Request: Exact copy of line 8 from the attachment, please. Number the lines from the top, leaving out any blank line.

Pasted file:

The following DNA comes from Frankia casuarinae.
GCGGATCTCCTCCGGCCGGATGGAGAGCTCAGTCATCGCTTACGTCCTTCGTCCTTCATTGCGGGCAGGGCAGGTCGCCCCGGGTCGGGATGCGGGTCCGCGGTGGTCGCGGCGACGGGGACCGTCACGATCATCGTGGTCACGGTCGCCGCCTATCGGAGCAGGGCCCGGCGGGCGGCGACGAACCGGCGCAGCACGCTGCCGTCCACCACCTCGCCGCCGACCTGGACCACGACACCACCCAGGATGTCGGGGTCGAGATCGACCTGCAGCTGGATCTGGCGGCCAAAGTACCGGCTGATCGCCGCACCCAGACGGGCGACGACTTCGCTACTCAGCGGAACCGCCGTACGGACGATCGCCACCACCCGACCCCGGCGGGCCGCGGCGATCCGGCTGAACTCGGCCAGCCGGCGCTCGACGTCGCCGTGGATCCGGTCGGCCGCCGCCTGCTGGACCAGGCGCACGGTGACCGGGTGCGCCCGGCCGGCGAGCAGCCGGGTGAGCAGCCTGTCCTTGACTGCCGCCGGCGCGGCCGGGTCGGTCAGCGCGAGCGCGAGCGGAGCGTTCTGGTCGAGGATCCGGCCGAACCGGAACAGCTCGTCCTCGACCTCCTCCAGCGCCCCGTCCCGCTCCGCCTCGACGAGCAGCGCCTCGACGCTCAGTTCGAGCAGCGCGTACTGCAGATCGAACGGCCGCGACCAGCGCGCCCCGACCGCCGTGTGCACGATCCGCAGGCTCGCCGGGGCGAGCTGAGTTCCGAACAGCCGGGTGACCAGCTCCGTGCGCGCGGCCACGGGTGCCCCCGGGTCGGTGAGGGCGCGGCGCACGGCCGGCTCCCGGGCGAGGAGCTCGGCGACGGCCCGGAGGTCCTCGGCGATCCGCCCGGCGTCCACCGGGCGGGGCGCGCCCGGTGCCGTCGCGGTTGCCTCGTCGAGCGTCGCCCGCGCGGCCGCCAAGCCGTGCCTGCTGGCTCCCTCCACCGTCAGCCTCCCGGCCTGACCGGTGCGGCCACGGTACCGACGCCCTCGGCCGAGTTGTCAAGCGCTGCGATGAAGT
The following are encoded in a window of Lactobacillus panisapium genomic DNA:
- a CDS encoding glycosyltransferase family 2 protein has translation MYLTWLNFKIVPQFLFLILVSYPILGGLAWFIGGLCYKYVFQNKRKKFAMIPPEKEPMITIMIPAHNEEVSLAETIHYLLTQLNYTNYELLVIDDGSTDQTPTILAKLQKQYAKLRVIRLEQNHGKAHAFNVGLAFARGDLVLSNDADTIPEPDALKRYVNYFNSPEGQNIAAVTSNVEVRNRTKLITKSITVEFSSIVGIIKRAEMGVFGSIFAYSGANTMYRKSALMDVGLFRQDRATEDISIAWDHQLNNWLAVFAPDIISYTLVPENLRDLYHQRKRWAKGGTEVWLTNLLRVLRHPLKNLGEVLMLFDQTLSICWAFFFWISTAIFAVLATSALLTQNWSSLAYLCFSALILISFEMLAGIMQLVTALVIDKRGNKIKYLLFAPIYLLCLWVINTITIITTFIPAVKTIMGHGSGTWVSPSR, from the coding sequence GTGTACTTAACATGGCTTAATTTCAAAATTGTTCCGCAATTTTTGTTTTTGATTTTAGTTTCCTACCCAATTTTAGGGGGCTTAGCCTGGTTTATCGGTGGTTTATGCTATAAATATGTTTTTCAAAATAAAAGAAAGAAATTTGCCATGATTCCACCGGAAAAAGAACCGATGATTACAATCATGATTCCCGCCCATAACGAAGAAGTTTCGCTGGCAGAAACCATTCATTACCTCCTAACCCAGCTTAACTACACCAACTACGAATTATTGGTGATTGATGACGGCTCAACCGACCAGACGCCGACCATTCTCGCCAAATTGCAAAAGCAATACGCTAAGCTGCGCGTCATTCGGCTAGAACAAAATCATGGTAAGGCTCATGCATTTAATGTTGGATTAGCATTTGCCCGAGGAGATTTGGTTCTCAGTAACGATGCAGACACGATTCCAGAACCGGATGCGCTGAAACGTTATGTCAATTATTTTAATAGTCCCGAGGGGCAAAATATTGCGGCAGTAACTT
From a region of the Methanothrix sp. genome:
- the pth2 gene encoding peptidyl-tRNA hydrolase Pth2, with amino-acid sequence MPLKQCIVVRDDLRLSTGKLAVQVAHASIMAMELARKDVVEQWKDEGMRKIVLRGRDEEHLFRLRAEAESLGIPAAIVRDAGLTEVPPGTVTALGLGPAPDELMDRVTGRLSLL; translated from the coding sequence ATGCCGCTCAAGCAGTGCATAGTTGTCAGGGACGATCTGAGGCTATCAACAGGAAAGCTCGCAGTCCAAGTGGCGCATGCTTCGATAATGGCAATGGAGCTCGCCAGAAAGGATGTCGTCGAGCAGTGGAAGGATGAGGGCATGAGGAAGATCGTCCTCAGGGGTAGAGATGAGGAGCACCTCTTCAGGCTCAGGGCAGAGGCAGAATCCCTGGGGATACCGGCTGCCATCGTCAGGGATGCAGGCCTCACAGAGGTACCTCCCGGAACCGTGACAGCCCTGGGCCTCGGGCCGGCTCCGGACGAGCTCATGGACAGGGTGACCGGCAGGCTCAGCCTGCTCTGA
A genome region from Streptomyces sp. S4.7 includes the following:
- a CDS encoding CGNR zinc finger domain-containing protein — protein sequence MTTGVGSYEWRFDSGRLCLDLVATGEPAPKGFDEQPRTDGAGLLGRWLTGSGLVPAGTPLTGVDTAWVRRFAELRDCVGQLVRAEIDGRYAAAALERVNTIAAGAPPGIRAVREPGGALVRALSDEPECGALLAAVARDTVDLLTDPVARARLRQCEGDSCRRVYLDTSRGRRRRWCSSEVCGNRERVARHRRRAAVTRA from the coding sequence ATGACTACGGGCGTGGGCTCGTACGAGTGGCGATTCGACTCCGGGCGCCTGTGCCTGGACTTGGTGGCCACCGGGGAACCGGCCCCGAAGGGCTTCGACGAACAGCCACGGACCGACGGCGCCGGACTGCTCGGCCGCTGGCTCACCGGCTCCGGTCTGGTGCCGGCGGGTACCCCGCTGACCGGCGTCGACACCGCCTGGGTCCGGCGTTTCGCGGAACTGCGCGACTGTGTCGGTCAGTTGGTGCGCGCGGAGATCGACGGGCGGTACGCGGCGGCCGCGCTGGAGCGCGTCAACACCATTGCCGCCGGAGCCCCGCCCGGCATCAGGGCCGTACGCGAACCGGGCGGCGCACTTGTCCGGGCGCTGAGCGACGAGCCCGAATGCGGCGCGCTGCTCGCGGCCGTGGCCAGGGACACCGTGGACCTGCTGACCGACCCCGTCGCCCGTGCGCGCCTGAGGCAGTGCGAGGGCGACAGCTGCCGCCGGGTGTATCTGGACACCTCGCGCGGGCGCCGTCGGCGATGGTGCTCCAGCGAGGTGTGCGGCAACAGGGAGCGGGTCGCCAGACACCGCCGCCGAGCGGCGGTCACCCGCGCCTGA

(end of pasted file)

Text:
- a CDS encoding CGNR zinc finger domain-containing protein — protein sequence MTTGVGSYEWRFDSGRLCLDLVATGEPAPKGFDEQPRTDGAGLLGRWLTGSGLVPAGTPLTGVDTAWVRRFAELRDCVGQLVRAEIDGRYAAAALERVNTIAAGAPPGIRAVREPGGALVRALSDEPECGALLAAVARDTVDLLTDPVARARLRQCEGDSCRRVYLDTSRGRRRRWCSSEVCGNRERVARHRRRAAVTRA from the coding sequence ATGACTACGGGCGTGGGCTCGTACGAGTGGCGATTCGACTCCGGGCGCCTGTGCCTGGACTTGGTGGCCACCGGGGAACCGGCCCCGAAGGGCTTCGACGAACAGCCACGGACCGACGGCGCCGGACTGCTCGGCCGCTGGCTCACCGGCTCCGGTCTGGTGCCGGCGGGTACCCCGCTGACCGGCGTCGACACCGCCTGGGTCCGGCGTTTCGCGGAACTGCGCGACTGTGTCGGTCAGTTGGTGCGCGCGGAGATCGACGGGCGGTACGCGGCGGCCGCGCTGGAGCGCGTCAACACCATTGCCGCCGGAGCCCCGCCCGGCATCAGGGCCGTACGCGAACCGGGCGGCGCACTTGTCCGGGCGCTGAGCGACGAGCCCGAATGCGGCGCGCTGCTCGCGGCCGTGGCCAGGGACACCGTGGACCTGCTGACCGACCCCGTCGCCCGTGCGCGCCTGAGGCAGTGCGAGGGCGACAGCTGCCGCCGGGTGTATCTGGACACCTCGCGCGGGCGCCGTCGGCGATGGTGCTCCAGCGAGGTGTGCGGCAACAGGGAGCGGGTCGCCAGACACCGCCGCCGAGCGGCGGTCACCCGCGCCTGA